In Syria and Iraq, grain harvests are slowly shrinking as irrigation wells dry up. Yemen is a hydrological basket case, where water tables are falling throughout the country and wells are going dry. These bursting food bubbles make the Arab Middle East the first geographic region where aquifer depletion is shrinking the grain harvest.

While these Middle East declines are dramatic, the largest water-based food bubbles are in India and China. A World Bank study indicates that 175 million people in India are being fed with grain produced by overpumping. In China, overpumping is feeding 130 million people. Spreading water shortages in both of these population giants are making it more difficult to expand their food supplies.

Beyond irrigation wells going dry, farmers must contend with climate change. Crop ecologists have a rule of thumb that for each 1-degree-Celsius rise in temperature during the growing season, grain yields drop 10 percent. Thus it was no surprise that searing temperatures in western Russia last summer shrank the grain harvest by 40 percent.

On the demand side of the food equation, there are now three sources of growth. First is population growth. There will be 219,000 people at the dinner table tonight who were not there last night, many of them with empty plates. Second is rising affluence. Some three billion people are now trying to move up the food chain, consuming more grain-intensive meat, milk, and eggs. And third, massive amounts of grain are being converted into oil, i.e. ethanol, to fuel cars. Roughly 120 million tons of the 400-million-ton 2010 U.S. grain harvest are going to ethanol distilleries.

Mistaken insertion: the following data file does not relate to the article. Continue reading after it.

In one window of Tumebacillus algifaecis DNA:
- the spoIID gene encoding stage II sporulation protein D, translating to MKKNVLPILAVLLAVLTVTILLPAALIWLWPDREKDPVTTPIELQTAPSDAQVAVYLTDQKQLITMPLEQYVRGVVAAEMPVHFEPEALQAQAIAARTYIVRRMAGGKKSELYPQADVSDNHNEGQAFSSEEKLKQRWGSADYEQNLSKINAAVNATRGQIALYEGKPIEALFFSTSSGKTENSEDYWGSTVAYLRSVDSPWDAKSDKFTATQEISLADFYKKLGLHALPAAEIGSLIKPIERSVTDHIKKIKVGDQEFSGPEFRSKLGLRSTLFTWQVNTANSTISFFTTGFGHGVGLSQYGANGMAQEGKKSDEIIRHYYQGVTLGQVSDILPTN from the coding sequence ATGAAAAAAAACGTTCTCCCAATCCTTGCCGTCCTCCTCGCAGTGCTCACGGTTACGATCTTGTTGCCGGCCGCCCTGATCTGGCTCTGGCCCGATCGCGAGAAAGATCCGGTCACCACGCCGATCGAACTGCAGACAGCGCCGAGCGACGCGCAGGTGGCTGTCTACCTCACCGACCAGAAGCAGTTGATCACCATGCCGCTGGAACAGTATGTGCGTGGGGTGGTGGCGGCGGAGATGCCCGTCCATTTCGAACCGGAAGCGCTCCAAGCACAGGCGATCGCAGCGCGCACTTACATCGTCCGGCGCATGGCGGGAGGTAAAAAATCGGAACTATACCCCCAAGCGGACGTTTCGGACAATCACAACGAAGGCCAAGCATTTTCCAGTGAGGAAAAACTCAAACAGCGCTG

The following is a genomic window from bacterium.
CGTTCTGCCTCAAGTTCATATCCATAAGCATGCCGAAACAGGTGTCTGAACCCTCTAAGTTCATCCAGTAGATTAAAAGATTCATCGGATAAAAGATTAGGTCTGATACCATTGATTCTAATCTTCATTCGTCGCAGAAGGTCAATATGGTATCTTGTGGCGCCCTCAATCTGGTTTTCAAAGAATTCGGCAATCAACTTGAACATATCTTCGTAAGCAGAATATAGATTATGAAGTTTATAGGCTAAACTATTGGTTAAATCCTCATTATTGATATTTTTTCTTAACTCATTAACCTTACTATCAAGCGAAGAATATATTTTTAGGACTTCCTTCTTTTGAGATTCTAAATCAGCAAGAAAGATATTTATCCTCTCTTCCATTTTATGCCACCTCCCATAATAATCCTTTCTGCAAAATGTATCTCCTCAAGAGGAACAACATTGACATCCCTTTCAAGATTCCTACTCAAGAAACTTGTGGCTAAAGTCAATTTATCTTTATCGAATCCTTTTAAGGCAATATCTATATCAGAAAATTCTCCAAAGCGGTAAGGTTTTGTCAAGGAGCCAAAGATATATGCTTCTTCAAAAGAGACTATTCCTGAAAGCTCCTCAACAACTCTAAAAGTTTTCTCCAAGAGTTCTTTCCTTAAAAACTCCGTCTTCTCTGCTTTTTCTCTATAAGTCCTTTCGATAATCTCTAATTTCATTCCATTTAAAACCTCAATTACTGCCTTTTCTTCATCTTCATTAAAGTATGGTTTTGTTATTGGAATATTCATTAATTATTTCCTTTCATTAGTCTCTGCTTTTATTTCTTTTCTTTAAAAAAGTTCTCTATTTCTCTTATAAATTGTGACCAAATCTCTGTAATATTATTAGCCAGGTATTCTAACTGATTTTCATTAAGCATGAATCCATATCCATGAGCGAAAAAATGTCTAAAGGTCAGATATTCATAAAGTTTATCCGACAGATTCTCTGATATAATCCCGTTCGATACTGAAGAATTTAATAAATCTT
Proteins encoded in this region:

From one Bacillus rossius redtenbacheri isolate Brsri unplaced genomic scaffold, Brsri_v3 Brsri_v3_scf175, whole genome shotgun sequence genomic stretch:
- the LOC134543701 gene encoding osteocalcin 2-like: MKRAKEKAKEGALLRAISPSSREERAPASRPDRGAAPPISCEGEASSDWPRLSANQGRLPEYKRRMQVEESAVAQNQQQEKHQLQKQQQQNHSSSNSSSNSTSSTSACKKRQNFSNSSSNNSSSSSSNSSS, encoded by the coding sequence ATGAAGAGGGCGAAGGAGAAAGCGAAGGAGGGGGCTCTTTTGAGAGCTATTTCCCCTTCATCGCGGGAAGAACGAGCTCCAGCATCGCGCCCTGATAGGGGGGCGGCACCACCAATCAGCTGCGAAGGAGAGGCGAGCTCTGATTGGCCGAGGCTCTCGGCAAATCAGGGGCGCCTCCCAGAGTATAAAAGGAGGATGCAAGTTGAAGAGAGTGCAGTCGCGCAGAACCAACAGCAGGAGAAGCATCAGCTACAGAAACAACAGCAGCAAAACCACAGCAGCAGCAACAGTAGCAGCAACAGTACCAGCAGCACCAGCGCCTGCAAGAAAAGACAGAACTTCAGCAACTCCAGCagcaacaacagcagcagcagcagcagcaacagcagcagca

Encouragingly, President Sarkozy of France vowed to use his term as president of the G-20 in 2011 to stabilize world food prices. Thus far the talk has been about such measures as regulating export restrictions and speculation, but if the G-20 ends up treating the symptoms and not the causes of rising food prices, the effort will be of little avail.

What is needed now is a worldwide effort to raise water productivity, similar to the one launched by the international community a half century ago to raise cropland productivity. This earlier effort tripled the world grain yield per acre between 1950 and 2010.

On the climate front, the goal of cutting carbon emissions 80 percent by 2050—the widely accepted goal by governments—is not sufficient. The challenge now is to cut carbon emissions 80 percent by 2020 with a World War II-type mobilization to raise energy efficiency and to shift from fossil fuels to wind, solar, and geothermal energy.

On the demand side, we need to accelerate the shift to smaller families. There are 215 million women in the world who want to plan their families, but who lack access to family planning services. They and their families represent over a billion of the world’s poorest people. While filling the family planning gap, we need to simultaneously launch an all-out effort to eradicate poverty. Once under way, these two trends reinforce each other.

And in an increasingly hungry world, converting grain into fuel for cars is not the way to go. It is time to remove subsidies for converting grain and other crops into automotive fuel. If President Sarkozy can get the G-20 to focus on the causes of rising food prices, and not just the symptoms, then food prices can be stabilized at a more comfortable level.

Lester R. Brown is the president of the Earth Policy Institute and author of World on the Edge: How to Prevent Environmental and Economic Collapse.

Copyright © 2011 Earth Policy Institute